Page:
Feminism

The Fault in Our History Curriculum – Keeping Women Civil

It’s no mystery that history has been written with the accomplishments of men in center stage; however, the women that are included in the mainstream curriculum are, more often than not, misrepresented as being civil and peaceful in order to appear more ladylike and proper. Patriarchal standard confine women to the expectation that they will act in dignified manners, never disregarding the wishes of their male counterparts. When women act against this, men become personally threatened and use their privilege to further erase the legacy of these women. By presenting the strong women of the past in this way, men attempt to keep women of the past, present, and future silent.

Before completing a month long term paper on Alice Paul and the suffragists, I had never heard of the real sacrifice and struggle of fighting for the voting rights of women. Through years of sitting in history class, I had come to assume that the suffrage movement was a small group of women who campaigned with signs here and there and eventually achieved the right to vote. I was completely wrong.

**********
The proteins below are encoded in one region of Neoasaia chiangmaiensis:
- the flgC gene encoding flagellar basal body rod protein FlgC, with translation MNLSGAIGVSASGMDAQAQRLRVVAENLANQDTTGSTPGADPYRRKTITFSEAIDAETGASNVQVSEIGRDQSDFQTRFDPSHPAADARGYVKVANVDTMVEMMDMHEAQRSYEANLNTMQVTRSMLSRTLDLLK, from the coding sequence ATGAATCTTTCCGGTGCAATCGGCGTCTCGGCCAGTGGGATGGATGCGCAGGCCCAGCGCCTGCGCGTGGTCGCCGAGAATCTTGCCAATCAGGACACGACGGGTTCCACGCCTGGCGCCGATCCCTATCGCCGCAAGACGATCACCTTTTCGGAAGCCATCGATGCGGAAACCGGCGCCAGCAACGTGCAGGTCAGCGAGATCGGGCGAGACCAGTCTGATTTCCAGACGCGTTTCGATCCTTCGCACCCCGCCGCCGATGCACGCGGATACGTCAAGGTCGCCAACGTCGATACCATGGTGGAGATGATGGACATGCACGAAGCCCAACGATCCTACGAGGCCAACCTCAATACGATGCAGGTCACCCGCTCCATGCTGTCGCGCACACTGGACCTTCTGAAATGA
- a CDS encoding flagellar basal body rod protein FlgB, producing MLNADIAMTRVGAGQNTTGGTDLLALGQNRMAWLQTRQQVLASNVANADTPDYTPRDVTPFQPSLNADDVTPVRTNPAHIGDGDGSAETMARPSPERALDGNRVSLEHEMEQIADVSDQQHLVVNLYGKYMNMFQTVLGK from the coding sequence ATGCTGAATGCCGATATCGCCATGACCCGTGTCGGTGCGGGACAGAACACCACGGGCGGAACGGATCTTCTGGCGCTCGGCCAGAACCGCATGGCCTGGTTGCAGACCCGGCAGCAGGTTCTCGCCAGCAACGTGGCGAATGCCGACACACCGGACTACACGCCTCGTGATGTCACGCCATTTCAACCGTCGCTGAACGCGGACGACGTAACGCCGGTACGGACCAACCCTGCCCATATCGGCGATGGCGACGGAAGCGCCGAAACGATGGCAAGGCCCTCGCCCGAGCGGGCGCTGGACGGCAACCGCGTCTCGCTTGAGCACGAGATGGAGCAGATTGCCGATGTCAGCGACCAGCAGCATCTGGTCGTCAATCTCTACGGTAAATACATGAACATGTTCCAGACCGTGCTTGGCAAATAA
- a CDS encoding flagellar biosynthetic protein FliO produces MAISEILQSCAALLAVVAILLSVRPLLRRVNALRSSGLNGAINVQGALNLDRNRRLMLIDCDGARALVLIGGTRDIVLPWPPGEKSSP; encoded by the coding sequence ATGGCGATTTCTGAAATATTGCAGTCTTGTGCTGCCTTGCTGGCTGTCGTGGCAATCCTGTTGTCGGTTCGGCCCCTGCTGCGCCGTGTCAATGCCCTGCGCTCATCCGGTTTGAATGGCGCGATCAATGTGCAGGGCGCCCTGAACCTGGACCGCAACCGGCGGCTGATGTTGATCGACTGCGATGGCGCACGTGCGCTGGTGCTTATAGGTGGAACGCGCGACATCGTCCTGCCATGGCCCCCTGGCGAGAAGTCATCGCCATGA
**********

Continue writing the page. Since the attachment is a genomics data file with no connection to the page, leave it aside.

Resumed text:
Alice Paul, a young New Jersey quaker at the center of the suffrage movement, was said to have hit Winston Churchill in the face and thrown stones in protest, all in the name of women’s rights. Later, Alice Paul and other members of the National Woman’s Party were arrested and tortured as political prisoners under the Wilson administration.  Downplaying what was endured by these important women is both degrading and historically inaccurate. Without the measures taken, women’s suffrage would most likely have never been achieved.

I encourage you to examine what you think you know about women’s movements in history and refer to original sources. You may be surprised by how much misinformation you have absorbed by patriarchal standards being enforced on education. This should not be a problem. Why must men be threatened by militant women?

Men of quality do not fear equality.

Until next post,

Bekah

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